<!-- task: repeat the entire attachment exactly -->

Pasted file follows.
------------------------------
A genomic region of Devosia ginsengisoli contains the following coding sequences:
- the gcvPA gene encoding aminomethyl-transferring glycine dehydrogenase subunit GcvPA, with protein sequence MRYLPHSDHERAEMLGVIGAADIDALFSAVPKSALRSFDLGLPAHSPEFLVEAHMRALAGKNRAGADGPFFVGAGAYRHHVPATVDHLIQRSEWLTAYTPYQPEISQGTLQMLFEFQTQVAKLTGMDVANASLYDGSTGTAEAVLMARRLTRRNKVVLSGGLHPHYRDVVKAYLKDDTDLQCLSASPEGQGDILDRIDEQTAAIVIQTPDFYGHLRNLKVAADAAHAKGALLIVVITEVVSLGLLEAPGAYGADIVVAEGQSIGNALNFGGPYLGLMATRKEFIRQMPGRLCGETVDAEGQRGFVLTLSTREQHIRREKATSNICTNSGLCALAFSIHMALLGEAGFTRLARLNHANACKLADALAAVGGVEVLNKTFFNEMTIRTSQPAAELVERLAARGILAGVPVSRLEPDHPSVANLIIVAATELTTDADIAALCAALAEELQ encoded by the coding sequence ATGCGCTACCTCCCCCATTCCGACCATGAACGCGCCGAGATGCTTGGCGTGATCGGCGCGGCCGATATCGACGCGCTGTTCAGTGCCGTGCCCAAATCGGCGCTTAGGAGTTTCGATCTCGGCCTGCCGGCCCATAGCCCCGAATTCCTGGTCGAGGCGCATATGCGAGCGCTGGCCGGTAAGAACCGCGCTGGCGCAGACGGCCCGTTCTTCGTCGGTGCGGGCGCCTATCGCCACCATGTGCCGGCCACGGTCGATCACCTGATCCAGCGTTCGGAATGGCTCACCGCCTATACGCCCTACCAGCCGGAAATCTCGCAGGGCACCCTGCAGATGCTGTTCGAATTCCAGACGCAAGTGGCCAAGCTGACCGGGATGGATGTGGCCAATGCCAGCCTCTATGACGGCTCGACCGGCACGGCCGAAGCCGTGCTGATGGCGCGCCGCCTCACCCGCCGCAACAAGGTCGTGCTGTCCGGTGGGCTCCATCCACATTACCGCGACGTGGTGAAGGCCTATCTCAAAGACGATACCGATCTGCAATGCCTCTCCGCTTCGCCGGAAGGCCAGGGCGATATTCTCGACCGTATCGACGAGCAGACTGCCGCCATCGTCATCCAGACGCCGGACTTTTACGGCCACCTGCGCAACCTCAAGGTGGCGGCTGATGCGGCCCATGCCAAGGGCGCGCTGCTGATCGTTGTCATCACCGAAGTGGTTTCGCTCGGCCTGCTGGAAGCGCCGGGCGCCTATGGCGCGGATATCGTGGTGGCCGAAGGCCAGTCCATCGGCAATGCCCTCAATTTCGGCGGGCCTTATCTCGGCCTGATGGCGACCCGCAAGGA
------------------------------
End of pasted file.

A genomic region of Devosia ginsengisoli contains the following coding sequences:
- the gcvPA gene encoding aminomethyl-transferring glycine dehydrogenase subunit GcvPA, with protein sequence MRYLPHSDHERAEMLGVIGAADIDALFSAVPKSALRSFDLGLPAHSPEFLVEAHMRALAGKNRAGADGPFFVGAGAYRHHVPATVDHLIQRSEWLTAYTPYQPEISQGTLQMLFEFQTQVAKLTGMDVANASLYDGSTGTAEAVLMARRLTRRNKVVLSGGLHPHYRDVVKAYLKDDTDLQCLSASPEGQGDILDRIDEQTAAIVIQTPDFYGHLRNLKVAADAAHAKGALLIVVITEVVSLGLLEAPGAYGADIVVAEGQSIGNALNFGGPYLGLMATRKEFIRQMPGRLCGETVDAEGQRGFVLTLSTREQHIRREKATSNICTNSGLCALAFSIHMALLGEAGFTRLARLNHANACKLADALAAVGGVEVLNKTFFNEMTIRTSQPAAELVERLAARGILAGVPVSRLEPDHPSVANLIIVAATELTTDADIAALCAALAEELQ encoded by the coding sequence ATGCGCTACCTCCCCCATTCCGACCATGAACGCGCCGAGATGCTTGGCGTGATCGGCGCGGCCGATATCGACGCGCTGTTCAGTGCCGTGCCCAAATCGGCGCTTAGGAGTTTCGATCTCGGCCTGCCGGCCCATAGCCCCGAATTCCTGGTCGAGGCGCATATGCGAGCGCTGGCCGGTAAGAACCGCGCTGGCGCAGACGGCCCGTTCTTCGTCGGTGCGGGCGCCTATCGCCACCATGTGCCGGCCACGGTCGATCACCTGATCCAGCGTTCGGAATGGCTCACCGCCTATACGCCCTACCAGCCGGAAATCTCGCAGGGCACCCTGCAGATGCTGTTCGAATTCCAGACGCAAGTGGCCAAGCTGACCGGGATGGATGTGGCCAATGCCAGCCTCTATGACGGCTCGACCGGCACGGCCGAAGCCGTGCTGATGGCGCGCCGCCTCACCCGCCGCAACAAGGTCGTGCTGTCCGGTGGGCTCCATCCACATTACCGCGACGTGGTGAAGGCCTATCTCAAAGACGATACCGATCTGCAATGCCTCTCCGCTTCGCCGGAAGGCCAGGGCGATATTCTCGACCGTATCGACGAGCAGACTGCCGCCATCGTCATCCAGACGCCGGACTTTTACGGCCACCTGCGCAACCTCAAGGTGGCGGCTGATGCGGCCCATGCCAAGGGCGCGCTGCTGATCGTTGTCATCACCGAAGTGGTTTCGCTCGGCCTGCTGGAAGCGCCGGGCGCCTATGGCGCGGATATCGTGGTGGCCGAAGGCCAGTCCATCGGCAATGCCCTCAATTTCGGCGGGCCTTATCTCGGCCTGATGGCGACCCGCAAGGA